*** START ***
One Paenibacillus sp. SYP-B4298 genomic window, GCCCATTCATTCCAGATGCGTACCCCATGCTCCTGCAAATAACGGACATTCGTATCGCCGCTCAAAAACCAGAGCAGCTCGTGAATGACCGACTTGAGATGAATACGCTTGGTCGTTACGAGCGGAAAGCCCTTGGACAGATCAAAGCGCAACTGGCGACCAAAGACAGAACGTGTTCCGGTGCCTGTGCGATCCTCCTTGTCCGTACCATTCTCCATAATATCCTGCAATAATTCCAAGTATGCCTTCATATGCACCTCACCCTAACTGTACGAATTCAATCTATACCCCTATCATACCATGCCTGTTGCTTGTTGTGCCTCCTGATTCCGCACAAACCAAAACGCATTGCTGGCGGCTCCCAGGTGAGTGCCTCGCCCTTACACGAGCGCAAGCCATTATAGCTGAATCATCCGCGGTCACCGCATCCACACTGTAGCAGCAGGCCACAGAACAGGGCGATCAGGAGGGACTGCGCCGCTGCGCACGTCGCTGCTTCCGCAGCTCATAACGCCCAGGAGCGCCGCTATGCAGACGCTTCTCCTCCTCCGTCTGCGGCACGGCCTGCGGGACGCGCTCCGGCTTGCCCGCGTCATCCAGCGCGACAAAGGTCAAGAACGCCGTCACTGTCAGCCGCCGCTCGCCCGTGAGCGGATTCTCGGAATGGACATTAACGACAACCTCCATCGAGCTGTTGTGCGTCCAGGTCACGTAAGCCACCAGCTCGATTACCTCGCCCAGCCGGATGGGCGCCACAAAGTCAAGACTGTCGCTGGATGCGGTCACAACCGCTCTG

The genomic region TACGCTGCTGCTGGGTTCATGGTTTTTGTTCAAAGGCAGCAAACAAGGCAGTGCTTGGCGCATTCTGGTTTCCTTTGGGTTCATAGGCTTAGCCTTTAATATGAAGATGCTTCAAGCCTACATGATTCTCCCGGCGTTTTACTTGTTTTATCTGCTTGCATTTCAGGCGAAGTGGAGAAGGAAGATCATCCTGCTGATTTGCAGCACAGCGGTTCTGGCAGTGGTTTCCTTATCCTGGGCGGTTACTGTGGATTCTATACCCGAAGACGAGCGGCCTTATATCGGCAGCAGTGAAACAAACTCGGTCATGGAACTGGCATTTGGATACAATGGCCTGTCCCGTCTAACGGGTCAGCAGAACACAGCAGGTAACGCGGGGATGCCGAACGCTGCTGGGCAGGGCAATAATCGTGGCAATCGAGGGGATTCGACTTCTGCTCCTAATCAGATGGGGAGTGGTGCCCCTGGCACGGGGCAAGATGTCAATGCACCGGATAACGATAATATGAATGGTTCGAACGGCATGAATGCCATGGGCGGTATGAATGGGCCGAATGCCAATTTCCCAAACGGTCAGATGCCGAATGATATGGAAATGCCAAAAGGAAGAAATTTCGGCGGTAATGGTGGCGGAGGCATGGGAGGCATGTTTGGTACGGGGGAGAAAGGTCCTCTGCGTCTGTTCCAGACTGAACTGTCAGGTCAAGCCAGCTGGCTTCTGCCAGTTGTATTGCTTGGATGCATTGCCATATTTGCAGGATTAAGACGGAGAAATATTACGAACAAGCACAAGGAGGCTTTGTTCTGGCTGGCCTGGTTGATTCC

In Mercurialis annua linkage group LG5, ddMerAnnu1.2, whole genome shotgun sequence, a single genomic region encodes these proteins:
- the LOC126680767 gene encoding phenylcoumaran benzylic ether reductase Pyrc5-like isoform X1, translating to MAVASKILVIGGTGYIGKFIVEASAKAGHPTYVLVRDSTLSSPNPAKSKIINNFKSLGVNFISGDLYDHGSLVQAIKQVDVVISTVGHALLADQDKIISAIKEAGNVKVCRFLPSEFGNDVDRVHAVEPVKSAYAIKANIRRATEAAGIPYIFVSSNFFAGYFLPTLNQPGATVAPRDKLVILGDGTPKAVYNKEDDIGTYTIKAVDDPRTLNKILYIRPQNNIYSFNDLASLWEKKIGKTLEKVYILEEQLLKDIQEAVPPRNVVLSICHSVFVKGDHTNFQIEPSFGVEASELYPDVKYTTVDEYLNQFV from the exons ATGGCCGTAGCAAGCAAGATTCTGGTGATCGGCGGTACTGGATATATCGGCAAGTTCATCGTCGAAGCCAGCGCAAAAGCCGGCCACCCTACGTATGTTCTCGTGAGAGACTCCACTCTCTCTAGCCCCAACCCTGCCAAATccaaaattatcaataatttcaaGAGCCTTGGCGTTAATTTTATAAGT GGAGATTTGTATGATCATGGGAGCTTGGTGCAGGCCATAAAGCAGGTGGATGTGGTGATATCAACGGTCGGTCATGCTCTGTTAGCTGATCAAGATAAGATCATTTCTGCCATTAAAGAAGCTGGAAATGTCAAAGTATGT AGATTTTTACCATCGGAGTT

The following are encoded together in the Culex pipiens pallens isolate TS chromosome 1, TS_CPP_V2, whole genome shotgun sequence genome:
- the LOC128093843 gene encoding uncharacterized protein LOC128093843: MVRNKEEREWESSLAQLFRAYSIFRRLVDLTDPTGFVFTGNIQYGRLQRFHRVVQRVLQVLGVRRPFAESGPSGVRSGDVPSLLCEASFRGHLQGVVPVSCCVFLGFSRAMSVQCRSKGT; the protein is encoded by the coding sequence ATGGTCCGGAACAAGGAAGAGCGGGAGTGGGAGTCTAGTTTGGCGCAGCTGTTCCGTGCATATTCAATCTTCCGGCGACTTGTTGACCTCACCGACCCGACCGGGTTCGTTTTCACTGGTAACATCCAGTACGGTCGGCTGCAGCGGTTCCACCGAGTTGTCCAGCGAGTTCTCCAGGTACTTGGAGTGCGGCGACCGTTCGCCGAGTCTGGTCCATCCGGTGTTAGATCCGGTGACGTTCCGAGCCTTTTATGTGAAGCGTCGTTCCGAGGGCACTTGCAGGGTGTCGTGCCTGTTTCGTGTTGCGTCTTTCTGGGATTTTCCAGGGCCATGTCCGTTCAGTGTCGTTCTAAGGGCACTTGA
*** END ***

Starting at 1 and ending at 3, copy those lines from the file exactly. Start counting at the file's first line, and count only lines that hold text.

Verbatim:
One Paenibacillus sp. SYP-B4298 genomic window, GCCCATTCATTCCAGATGCGTACCCCATGCTCCTGCAAATAACGGACATTCGTATCGCCGCTCAAAAACCAGAGCAGCTCGTGAATGACCGACTTGAGATGAATACGCTTGGTCGTTACGAGCGGAAAGCCCTTGGACAGATCAAAGCGCAACTGGCGACCAAAGACAGAACGTGTTCCGGTGCCTGTGCGATCCTCCTTGTCCGTACCATTCTCCATAATATCCTGCAATAATTCCAAGTATGCCTTCATATGCACCTCACCCTAACTGTACGAATTCAATCTATACCCCTATCATACCATGCCTGTTGCTTGTTGTGCCTCCTGATTCCGCACAAACCAAAACGCATTGCTGGCGGCTCCCAGGTGAGTGCCTCGCCCTTACACGAGCGCAAGCCATTATAGCTGAATCATCCGCGGTCACCGCATCCACACTGTAGCAGCAGGCCACAGAACAGGGCGATCAGGAGGGACTGCGCCGCTGCGCACGTCGCTGCTTCCGCAGCTCATAACGCCCAGGAGCGCCGCTATGCAGACGCTTCTCCTCCTCCGTCTGCGGCACGGCCTGCGGGACGCGCTCCGGCTTGCCCGCGTCATCCAGCGCGACAAAGGTCAAGAACGCCGTCACTGTCAGCCGCCGCTCGCCCGTGAGCGGATTCTCGGAATGGACATTAACGACAACCTCCATCGAGCTGTTGTGCGTCCAGGTCACGTAAGCCACCAGCTCGATTACCTCGCCCAGCCGGATGGGCGCCACAAAGTCAAGACTGTCGCTGGATGCGGTCACAACCGCTCTG

The genomic region TACGCTGCTGCTGGGTTCATGGTTTTTGTTCAAAGGCAGCAAACAAGGCAGTGCTTGGCGCATTCTGGTTTCCTTTGGGTTCATAGGCTTAGCCTTTAATATGAAGATGCTTCAAGCCTACATGATTCTCCCGGCGTTTTACTTGTTTTATCTGCTTGCATTTCAGGCGAAGTGGAGAAGGAAGATCATCCTGCTGATTTGCAGCACAGCGGTTCTGGCAGTGGTTTCCTTATCCTGGGCGGTTACTGTGGATTCTATACCCGAAGACGAGCGGCCTTATATCGGCAGCAGTGAAACAAACTCGGTCATGGAACTGGCATTTGGATACAATGGCCTGTCCCGTCTAACGGGTCAGCAGAACACAGCAGGTAACGCGGGGATGCCGAACGCTGCTGGGCAGGGCAATAATCGTGGCAATCGAGGGGATTCGACTTCTGCTCCTAATCAGATGGGGAGTGGTGCCCCTGGCACGGGGCAAGATGTCAATGCACCGGATAACGATAATATGAATGGTTCGAACGGCATGAATGCCATGGGCGGTATGAATGGGCCGAATGCCAATTTCCCAAACGGTCAGATGCCGAATGATATGGAAATGCCAAAAGGAAGAAATTTCGGCGGTAATGGTGGCGGAGGCATGGGAGGCATGTTTGGTACGGGGGAGAAAGGTCCTCTGCGTCTGTTCCAGACTGAACTGTCAGGTCAAGCCAGCTGGCTTCTGCCAGTTGTATTGCTTGGATGCATTGCCATATTTGCAGGATTAAGACGGAGAAATATTACGAACAAGCACAAGGAGGCTTTGTTCTGGCTGGCCTGGTTGATTCC

In Mercurialis annua linkage group LG5, ddMerAnnu1.2, whole genome shotgun sequence, a single genomic region encodes these proteins: